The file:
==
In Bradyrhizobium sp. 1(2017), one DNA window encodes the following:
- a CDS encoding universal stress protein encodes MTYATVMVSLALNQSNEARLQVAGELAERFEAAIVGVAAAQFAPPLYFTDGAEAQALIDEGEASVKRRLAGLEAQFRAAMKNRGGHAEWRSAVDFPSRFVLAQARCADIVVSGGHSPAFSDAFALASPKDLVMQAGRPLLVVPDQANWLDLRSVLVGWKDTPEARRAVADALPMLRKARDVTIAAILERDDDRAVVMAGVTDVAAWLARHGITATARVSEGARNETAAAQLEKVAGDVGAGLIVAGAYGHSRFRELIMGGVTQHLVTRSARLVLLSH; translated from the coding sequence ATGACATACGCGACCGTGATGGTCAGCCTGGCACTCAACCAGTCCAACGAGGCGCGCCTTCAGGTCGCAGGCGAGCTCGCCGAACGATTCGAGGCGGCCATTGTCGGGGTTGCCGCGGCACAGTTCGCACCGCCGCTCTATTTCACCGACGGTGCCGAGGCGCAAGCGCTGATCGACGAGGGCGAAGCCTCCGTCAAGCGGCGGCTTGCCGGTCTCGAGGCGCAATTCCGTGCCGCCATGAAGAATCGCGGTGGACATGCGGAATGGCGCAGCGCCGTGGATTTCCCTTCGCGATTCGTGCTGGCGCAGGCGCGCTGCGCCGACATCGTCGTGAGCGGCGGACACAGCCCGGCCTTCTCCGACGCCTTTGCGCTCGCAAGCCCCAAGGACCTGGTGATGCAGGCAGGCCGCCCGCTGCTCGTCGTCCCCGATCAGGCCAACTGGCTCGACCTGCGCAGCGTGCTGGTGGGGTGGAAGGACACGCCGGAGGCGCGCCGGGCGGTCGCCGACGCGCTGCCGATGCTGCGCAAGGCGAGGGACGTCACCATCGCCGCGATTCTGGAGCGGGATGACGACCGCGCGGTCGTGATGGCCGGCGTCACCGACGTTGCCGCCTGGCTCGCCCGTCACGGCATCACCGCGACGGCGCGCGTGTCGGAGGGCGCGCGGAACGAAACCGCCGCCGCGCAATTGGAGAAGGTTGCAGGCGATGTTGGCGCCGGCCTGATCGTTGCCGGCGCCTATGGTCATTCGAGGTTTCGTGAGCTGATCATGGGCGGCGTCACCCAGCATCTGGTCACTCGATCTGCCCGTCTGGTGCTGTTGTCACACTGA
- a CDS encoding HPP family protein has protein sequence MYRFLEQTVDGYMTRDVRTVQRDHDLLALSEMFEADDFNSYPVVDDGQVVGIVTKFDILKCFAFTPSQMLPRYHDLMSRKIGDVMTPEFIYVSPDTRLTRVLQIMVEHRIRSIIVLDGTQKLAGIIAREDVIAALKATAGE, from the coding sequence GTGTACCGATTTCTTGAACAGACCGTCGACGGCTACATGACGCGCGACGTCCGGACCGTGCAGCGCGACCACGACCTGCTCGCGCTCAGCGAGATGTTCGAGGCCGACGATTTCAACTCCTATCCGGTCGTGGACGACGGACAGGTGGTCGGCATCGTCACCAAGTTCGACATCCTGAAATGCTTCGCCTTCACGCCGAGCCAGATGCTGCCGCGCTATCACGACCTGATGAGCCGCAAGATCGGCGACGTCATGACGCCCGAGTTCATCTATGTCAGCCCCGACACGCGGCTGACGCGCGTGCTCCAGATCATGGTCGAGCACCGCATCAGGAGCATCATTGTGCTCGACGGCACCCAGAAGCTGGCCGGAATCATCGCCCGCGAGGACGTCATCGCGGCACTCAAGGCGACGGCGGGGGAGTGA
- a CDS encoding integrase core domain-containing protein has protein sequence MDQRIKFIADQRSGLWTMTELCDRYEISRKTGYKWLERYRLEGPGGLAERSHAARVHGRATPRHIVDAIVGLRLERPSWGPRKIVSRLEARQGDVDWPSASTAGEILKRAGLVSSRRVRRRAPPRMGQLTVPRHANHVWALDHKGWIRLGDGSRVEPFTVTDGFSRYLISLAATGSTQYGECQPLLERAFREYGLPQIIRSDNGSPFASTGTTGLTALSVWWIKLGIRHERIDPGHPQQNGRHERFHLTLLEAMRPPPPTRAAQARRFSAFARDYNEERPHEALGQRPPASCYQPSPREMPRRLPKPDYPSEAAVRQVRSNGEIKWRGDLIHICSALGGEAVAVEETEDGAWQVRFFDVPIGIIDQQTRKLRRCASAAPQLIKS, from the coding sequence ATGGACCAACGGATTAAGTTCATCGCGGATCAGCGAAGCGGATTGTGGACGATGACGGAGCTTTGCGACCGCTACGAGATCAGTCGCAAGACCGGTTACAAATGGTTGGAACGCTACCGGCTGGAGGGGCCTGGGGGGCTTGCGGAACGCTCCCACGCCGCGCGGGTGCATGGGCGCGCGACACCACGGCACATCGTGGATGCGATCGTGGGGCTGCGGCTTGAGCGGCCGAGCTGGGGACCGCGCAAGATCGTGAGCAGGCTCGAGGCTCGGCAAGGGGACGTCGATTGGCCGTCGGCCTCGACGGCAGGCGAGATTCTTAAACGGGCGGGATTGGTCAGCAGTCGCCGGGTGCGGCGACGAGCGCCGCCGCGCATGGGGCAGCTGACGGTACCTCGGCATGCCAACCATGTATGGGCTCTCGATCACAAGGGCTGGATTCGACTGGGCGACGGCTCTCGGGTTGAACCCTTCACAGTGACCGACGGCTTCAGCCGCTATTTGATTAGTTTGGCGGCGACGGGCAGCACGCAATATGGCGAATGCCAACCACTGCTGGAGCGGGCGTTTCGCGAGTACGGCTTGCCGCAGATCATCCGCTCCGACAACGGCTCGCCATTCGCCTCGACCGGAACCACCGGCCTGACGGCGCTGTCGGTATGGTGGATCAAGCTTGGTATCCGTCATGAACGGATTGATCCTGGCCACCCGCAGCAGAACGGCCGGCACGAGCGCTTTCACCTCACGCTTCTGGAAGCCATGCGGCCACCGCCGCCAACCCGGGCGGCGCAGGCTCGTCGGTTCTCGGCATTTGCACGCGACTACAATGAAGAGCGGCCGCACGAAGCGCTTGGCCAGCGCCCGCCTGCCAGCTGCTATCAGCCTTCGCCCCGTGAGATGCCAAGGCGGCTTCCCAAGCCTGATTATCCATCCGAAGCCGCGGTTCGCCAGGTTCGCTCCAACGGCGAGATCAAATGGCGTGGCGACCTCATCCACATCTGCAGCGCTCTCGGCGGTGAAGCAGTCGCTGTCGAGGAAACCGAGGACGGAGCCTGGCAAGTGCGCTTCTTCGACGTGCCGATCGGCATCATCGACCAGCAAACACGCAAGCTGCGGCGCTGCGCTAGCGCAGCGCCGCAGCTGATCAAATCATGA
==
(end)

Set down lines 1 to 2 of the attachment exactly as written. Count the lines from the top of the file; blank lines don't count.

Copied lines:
In Bradyrhizobium sp. 1(2017), one DNA window encodes the following:
- a CDS encoding universal stress protein encodes MTYATVMVSLALNQSNEARLQVAGELAERFEAAIVGVAAAQFAPPLYFTDGAEAQALIDEGEASVKRRLAGLEAQFRAAMKNRGGHAEWRSAVDFPSRFVLAQARCADIVVSGGHSPAFSDAFALASPKDLVMQAGRPLLVVPDQANWLDLRSVLVGWKDTPEARRAVADALPMLRKARDVTIAAILERDDDRAVVMAGVTDVAAWLARHGITATARVSEGARNETAAAQLEKVAGDVGAGLIVAGAYGHSRFRELIMGGVTQHLVTRSARLVLLSH; translated from the coding sequence ATGACATACGCGACCGTGATGGTCAGCCTGGCACTCAACCAGTCCAACGAGGCGCGCCTTCAGGTCGCAGGCGAGCTCGCCGAACGATTCGAGGCGGCCATTGTCGGGGTTGCCGCGGCACAGTTCGCACCGCCGCTCTATTTCACCGACGGTGCCGAGGCGCAAGCGCTGATCGACGAGGGCGAAGCCTCCGTCAAGCGGCGGCTTGCCGGTCTCGAGGCGCAATTCCGTGCCGCCATGAAGAATCGCGGTGGACATGCGGAATGGCGCAGCGCCGTGGATTTCCCTTCGCGATTCGTGCTGGCGCAGGCGCGCTGCGCCGACATCGTCGTGAGCGGCGGACACAGCCCGGCCTTCTCCGACGCCTTTGCGCTCGCAAGCCCCAAGGACCTGGTGATGCAGGCAGGCCGCCCGCTGCTCGTCGTCCCCGATCAGGCCAACTGGCTCGACCTGCGCAGCGTGCTGGTGGGGTGGAAGGACACGCCGGAGGCGCGCCGGGCGGTCGCCGACGCGCTGCCGATGCTGCGCAAGGCGAGGGACGTCACCATCGCCGCGATTCTGGAGCGGGATGACGACCGCGCGGTCGTGATGGCCGGCGTCACCGACGTTGCCGCCTGGCTCGCCCGTCACGGCATCACCGCGACGGCGCGCGTGTCGGAGGGCGCGCGGAACGAAACCGCCGCCGCGCAATTGGAGAAGGTTGCAGGCGATGTTGGCGCCGGCCTGATCGTTGCCGGCGCCTATGGTCATTCGAGGTTTCGTGAGCTGATCATGGGCGGCGTCACCCAGCATCTGGTCACTCGATCTGCCCGTCTGGTGCTGTTGTCACACTGA